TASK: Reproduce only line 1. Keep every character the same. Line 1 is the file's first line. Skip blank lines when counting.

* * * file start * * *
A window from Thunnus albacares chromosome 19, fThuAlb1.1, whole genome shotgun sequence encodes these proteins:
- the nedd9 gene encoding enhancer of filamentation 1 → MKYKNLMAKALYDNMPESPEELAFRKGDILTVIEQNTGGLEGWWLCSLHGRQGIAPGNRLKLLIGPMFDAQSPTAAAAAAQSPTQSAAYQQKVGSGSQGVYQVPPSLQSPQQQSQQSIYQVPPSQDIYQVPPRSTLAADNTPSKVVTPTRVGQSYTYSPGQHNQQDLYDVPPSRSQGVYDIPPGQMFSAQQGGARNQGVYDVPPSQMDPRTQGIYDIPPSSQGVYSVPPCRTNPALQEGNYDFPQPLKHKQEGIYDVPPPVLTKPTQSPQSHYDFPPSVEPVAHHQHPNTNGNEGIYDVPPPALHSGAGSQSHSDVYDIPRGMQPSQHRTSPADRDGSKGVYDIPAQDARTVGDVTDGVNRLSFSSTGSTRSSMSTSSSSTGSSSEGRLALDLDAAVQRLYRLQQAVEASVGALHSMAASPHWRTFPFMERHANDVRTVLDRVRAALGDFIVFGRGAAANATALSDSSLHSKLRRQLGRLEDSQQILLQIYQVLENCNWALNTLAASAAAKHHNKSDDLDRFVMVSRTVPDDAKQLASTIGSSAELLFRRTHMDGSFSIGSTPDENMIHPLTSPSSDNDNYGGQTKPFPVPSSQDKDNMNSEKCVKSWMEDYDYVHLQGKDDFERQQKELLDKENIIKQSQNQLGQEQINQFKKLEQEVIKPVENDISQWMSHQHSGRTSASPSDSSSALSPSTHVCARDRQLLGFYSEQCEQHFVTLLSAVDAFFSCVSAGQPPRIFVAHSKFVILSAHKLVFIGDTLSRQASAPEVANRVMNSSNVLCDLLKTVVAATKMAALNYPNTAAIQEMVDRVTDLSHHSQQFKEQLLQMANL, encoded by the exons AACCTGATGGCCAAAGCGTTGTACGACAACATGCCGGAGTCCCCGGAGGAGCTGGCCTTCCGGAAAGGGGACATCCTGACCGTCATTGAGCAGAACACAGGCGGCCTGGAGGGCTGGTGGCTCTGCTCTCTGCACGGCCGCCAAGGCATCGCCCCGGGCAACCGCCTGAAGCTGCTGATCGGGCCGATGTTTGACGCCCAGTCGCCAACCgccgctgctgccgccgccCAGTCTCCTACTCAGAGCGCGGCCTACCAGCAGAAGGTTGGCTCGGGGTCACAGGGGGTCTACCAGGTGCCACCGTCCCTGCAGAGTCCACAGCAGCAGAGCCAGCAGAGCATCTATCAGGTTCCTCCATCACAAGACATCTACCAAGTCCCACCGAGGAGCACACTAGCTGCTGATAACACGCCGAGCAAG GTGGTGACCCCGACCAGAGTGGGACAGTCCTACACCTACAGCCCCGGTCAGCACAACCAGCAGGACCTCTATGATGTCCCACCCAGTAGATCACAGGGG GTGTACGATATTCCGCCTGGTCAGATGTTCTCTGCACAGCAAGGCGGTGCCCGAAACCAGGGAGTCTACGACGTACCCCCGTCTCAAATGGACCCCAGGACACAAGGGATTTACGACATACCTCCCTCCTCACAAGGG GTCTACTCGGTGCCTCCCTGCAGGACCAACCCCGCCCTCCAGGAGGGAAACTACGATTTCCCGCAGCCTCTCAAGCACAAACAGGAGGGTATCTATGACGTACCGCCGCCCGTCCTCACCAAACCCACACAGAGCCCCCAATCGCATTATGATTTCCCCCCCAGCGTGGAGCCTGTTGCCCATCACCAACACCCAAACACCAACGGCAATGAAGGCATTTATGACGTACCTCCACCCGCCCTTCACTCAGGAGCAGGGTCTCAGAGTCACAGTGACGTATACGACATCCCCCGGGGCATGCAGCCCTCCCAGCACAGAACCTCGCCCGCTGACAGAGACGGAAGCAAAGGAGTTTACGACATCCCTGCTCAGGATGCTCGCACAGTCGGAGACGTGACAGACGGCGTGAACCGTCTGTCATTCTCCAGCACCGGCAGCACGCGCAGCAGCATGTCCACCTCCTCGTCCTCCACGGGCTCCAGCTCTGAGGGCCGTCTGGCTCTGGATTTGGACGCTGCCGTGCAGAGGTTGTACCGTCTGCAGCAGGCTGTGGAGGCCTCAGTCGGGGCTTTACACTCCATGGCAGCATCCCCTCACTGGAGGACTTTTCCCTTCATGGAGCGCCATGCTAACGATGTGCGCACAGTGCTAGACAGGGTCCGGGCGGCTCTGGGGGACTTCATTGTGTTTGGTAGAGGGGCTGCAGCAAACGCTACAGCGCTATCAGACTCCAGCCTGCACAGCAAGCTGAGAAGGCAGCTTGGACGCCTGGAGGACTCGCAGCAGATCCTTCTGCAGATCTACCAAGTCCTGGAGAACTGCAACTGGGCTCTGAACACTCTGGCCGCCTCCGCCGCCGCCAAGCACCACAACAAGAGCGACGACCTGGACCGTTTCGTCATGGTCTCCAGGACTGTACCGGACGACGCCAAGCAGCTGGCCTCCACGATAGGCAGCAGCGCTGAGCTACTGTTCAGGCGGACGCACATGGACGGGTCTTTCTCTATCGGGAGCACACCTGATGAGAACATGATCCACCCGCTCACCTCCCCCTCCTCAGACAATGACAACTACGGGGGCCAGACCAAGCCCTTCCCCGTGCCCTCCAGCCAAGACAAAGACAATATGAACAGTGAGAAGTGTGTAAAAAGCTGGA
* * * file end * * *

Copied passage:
A window from Thunnus albacares chromosome 19, fThuAlb1.1, whole genome shotgun sequence encodes these proteins: